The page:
Smith, the genteel, the airy, and the smart.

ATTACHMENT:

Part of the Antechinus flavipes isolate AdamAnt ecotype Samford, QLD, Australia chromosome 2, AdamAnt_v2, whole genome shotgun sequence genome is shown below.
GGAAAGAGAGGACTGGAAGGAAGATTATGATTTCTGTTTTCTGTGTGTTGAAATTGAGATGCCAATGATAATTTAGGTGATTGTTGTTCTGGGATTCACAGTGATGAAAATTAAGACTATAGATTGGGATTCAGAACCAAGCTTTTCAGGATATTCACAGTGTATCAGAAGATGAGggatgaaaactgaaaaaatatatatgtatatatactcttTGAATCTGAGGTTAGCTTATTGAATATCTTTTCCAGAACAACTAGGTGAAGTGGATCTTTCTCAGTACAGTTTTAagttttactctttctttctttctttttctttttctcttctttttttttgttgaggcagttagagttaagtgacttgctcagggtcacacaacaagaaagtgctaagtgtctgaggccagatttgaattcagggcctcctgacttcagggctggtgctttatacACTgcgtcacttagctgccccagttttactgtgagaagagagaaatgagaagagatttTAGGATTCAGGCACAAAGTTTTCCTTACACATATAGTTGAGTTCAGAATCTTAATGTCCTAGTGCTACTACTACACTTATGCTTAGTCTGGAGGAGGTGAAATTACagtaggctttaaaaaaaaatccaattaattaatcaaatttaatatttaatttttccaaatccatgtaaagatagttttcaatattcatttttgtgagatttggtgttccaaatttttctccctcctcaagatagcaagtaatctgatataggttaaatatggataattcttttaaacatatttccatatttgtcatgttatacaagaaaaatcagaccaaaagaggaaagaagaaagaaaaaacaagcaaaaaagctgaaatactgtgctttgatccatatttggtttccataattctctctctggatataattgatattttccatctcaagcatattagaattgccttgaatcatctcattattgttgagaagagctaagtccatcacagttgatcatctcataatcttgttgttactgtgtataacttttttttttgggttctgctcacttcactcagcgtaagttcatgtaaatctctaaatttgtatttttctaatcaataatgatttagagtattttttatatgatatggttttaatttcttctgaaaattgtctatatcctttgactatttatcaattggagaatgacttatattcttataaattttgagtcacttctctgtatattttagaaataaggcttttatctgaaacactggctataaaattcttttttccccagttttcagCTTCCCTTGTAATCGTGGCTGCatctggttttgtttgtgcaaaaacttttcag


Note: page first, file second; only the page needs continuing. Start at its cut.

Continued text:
During his long connection with the stage Smith only twice acted out of London during the summer season. There seems something like affectation in his boast that he had never played in an afterpiece and never worn a beard or gone down a trap; but he is said to have had a clause in his engagements that he should not be called on to act on a Monday in the hunting season. Horseracing and hunting were his delight; he sometimes hunted in the morning, and took relays of horses so as to act at night, riding once, it is said, eighteen miles in an hour. When he came from his retirement to play Charles Surface for King's benefit, though nearly seventy years old and portly in figure, he showed signs of his old grace of movement. In the Mathews collection of pictures, now in the Garrick Club, is a portrait of Smith as Charles Surface in ‘the screen scene,’ with King as Sir Peter, Palmer as Joseph Surface, and Mrs. Abington as Lady Teazle. Prints of the same characters were published by John Harris in 1778, and Sayer in 1789. A portrait of Smith as Iachimo by William Lawranson has also been engraved. A portrait by Hoppner (1788) was presented to the nation by Serjeant Taddy in 1837, and was transferred from the National to the National Portrait Gallery in 1883 (Cat. 1896, p. 369). John Jackson (1778–1831) [q. v.], at the instance of Sir George Beaumont, went down to Bury in 1811 to paint a portrait of Smith, then over eighty years of age; this was engraved by William A. E. Ward [q. v.], and published in 1819.[Genest's Account of the English Stage; Manager's Note-Book; Thespian Dictionary; Gilliland's Dramatic Mirror; Theatrical Inquisitor, 1819; Clark Russell's Representative Actors; Boaden's Life of Mrs. Jordan, i. 122; O'Keeffe's Recollections; Smith's Cat.; Garrick Correspondence; Davies's Life of Garrick; Dutton Cook's Hours with the Players; Georgian Era; Walpole Letters, ed. Cunningham; Boswell's Johnson, ed. Hill; Taylor's Records of my Life; note from R. F. Scott, esq., of St. John's, Cambridge.]